It is difficult to believe that this song was about something as brutal as the counterstrike into Europe, seen so graphically portrayed in the opening sequences of Saving Private Ryan.

THE LYRICS
D-DAY
Nat King Cole with the Nat King Cole Trio

You better grab a chair and sit down, Gate, you’re
Gonna hear some news of a military nature.
Relax, while I give you the latest report, sport.

There never was a finer sight
When all our boys were fixed to fight
On D-Day, D-Day, D-Day, D-Day.

We hope they’ll soon be comin’ back;
For now, they’re on a silent track
Till D-Day, D-Day, D-Day, D-Day.

It’ll take more than a weekend,
So let’s be patient and calm.
Cut out that public speakin’,
Or we’ll be the victim of a false alarm.

We got to help – we’re in it, too,
So buy those bonds, and I do mean you,
For D-Day, D-Day, D-Day, D-Day.

D-Day, D-Day, D-Day, D-Day.
D-Day, D-Day, D-Day, D-Day.

It’ll take more than a weekend,
So let’s be patient and calm.
Cut out that public speakin’,
Or we’ll be the victim of a false alarm.

We got to help – we’re in it, too,
So buy those bonds, and I do mean you,
For D-Day, D-Day, D-Day, D-Day.

D-Day, D-Day, D-Day, D-Day.

THE RECORDING

Nat “King” Cole

OTHER RELATED D-DAY RECORDINGS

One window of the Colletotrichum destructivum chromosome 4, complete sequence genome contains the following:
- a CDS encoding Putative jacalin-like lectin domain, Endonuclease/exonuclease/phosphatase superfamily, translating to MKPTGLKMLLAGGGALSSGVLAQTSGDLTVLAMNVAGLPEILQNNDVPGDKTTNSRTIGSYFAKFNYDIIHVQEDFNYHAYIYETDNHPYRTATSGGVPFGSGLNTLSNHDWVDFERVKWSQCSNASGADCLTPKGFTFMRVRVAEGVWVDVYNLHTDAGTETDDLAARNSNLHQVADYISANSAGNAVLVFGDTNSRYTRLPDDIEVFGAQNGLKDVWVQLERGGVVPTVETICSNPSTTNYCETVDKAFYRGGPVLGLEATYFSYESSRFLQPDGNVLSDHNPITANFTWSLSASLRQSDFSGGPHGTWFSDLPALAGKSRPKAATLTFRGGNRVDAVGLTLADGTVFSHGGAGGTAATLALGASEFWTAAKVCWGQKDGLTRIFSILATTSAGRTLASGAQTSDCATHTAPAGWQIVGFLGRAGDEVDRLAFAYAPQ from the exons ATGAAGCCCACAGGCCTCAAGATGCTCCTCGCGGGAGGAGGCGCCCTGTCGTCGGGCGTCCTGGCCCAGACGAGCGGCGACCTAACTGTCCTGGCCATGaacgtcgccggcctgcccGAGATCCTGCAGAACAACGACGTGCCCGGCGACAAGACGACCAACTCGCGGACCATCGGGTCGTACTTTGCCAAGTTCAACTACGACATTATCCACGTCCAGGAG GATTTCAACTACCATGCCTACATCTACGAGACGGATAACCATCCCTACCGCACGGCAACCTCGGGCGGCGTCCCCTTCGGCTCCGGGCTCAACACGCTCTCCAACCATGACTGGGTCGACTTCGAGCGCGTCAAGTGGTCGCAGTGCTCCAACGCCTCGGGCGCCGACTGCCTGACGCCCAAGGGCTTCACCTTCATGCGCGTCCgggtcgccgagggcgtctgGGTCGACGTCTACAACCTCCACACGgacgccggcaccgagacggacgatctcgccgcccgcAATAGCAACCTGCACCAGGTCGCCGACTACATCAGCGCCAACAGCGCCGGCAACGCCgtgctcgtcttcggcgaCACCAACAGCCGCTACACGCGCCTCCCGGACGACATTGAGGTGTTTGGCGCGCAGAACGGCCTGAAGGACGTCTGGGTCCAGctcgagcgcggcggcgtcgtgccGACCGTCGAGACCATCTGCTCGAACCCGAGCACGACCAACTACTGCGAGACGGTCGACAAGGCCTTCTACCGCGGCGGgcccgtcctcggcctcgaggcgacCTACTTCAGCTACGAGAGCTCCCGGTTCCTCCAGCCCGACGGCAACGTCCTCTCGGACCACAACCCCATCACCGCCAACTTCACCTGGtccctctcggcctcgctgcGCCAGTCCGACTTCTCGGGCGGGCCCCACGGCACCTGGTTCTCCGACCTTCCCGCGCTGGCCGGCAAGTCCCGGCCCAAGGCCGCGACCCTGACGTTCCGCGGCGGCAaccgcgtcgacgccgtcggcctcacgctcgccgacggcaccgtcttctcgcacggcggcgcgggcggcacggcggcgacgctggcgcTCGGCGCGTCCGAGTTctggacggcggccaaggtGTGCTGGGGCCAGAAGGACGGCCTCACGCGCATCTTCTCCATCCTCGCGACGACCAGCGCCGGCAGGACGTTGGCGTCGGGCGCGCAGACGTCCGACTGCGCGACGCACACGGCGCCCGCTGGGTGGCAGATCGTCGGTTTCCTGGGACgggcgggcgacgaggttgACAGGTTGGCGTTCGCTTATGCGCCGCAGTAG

Theme from The Longest Day (The D-Day events are told both from the Allied and the German side.)
Theme from Band of Brothers (The film traces a fictional Easy Company of the US Army 101st Airborne division and their mission in World War Two Europe from Operation Overlord (Normandy Landing) through V-J Day.)
Theme from Saving Private Ryan (Soon after the D-day, a small unit of US soldiers are sent on a mission to retrieve Pvt. James Ryan whose four brothers were killed in action.)
Theme from The Big Red One (From North Africa, Sicily, and then on to Omaha Beach at the start of the Battle of Normandy, a sergeant and his men are sent from one battle to another over and over.)
Red Ball Express (The Red Ball Express convoys supply Allied forces after the Normandy Landings on D-Day.)
Theme from Where Eagles Dare (An American general is captured by the Nazis before the Normandy invasion. Fearing he will spill the beans, the British lead a mission to rescue the general before he is forced to reveal the D-Day plans.)

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D-Day Dodgers?